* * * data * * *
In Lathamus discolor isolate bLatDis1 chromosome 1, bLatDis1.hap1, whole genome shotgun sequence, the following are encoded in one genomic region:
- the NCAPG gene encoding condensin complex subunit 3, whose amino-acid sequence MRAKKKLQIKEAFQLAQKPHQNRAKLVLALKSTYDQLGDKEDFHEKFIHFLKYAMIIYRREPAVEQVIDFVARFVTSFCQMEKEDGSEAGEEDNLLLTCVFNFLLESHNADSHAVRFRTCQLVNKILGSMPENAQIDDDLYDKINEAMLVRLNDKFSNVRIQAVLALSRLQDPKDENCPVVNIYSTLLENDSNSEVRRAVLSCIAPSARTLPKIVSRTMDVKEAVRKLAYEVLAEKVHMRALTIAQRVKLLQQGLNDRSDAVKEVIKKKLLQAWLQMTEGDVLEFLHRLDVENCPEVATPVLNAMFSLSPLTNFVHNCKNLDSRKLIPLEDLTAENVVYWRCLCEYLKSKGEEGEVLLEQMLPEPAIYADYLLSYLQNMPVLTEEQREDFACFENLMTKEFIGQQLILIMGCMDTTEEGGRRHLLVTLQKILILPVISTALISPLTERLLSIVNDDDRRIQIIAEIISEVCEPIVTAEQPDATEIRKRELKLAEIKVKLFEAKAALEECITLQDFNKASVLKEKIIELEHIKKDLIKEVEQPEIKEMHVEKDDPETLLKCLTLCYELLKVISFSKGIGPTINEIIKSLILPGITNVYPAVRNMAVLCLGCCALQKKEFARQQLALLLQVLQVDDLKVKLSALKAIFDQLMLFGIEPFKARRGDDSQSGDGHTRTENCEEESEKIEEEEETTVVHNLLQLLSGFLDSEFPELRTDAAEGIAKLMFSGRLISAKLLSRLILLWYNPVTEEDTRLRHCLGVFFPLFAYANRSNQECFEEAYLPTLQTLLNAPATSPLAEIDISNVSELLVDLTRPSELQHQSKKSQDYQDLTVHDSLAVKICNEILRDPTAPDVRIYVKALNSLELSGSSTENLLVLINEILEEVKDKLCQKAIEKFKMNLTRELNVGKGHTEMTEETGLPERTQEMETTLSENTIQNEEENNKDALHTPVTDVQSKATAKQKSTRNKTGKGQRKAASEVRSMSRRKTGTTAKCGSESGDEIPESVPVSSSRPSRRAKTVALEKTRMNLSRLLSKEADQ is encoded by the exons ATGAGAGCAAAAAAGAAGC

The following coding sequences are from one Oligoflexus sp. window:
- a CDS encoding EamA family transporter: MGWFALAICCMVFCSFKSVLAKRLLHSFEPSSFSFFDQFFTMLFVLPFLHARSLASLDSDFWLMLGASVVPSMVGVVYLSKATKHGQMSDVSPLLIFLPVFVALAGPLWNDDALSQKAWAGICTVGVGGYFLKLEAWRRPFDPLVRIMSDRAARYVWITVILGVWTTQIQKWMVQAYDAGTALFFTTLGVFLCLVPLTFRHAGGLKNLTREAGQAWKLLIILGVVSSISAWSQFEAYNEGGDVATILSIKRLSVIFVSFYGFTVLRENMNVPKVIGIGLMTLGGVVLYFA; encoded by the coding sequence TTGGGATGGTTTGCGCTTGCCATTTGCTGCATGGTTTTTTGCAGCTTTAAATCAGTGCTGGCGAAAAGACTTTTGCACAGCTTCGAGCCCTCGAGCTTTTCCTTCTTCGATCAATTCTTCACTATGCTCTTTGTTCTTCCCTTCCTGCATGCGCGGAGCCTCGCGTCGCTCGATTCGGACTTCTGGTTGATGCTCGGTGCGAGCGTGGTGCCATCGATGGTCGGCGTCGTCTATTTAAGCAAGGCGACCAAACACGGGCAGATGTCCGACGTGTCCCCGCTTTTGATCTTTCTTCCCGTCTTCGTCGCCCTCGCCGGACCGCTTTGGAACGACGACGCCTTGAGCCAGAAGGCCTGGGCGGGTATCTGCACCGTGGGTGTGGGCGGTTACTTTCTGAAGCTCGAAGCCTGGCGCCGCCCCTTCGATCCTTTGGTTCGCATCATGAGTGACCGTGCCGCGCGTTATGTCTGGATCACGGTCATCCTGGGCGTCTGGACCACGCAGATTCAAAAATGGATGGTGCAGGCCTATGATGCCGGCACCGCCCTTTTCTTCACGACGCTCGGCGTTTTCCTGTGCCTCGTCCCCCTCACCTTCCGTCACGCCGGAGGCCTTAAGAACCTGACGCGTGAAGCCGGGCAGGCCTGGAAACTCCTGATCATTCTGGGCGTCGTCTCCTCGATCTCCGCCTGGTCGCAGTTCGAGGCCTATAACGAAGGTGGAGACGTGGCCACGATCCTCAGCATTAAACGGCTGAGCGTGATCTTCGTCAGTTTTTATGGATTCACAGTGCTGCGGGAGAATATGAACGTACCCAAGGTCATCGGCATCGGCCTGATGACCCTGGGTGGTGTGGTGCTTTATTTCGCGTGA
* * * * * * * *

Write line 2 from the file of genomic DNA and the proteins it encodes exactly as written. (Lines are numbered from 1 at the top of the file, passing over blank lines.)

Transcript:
- the NCAPG gene encoding condensin complex subunit 3, whose amino-acid sequence MRAKKKLQIKEAFQLAQKPHQNRAKLVLALKSTYDQLGDKEDFHEKFIHFLKYAMIIYRREPAVEQVIDFVARFVTSFCQMEKEDGSEAGEEDNLLLTCVFNFLLESHNADSHAVRFRTCQLVNKILGSMPENAQIDDDLYDKINEAMLVRLNDKFSNVRIQAVLALSRLQDPKDENCPVVNIYSTLLENDSNSEVRRAVLSCIAPSARTLPKIVSRTMDVKEAVRKLAYEVLAEKVHMRALTIAQRVKLLQQGLNDRSDAVKEVIKKKLLQAWLQMTEGDVLEFLHRLDVENCPEVATPVLNAMFSLSPLTNFVHNCKNLDSRKLIPLEDLTAENVVYWRCLCEYLKSKGEEGEVLLEQMLPEPAIYADYLLSYLQNMPVLTEEQREDFACFENLMTKEFIGQQLILIMGCMDTTEEGGRRHLLVTLQKILILPVISTALISPLTERLLSIVNDDDRRIQIIAEIISEVCEPIVTAEQPDATEIRKRELKLAEIKVKLFEAKAALEECITLQDFNKASVLKEKIIELEHIKKDLIKEVEQPEIKEMHVEKDDPETLLKCLTLCYELLKVISFSKGIGPTINEIIKSLILPGITNVYPAVRNMAVLCLGCCALQKKEFARQQLALLLQVLQVDDLKVKLSALKAIFDQLMLFGIEPFKARRGDDSQSGDGHTRTENCEEESEKIEEEEETTVVHNLLQLLSGFLDSEFPELRTDAAEGIAKLMFSGRLISAKLLSRLILLWYNPVTEEDTRLRHCLGVFFPLFAYANRSNQECFEEAYLPTLQTLLNAPATSPLAEIDISNVSELLVDLTRPSELQHQSKKSQDYQDLTVHDSLAVKICNEILRDPTAPDVRIYVKALNSLELSGSSTENLLVLINEILEEVKDKLCQKAIEKFKMNLTRELNVGKGHTEMTEETGLPERTQEMETTLSENTIQNEEENNKDALHTPVTDVQSKATAKQKSTRNKTGKGQRKAASEVRSMSRRKTGTTAKCGSESGDEIPESVPVSSSRPSRRAKTVALEKTRMNLSRLLSKEADQ is encoded by the exons ATGAGAGCAAAAAAGAAGC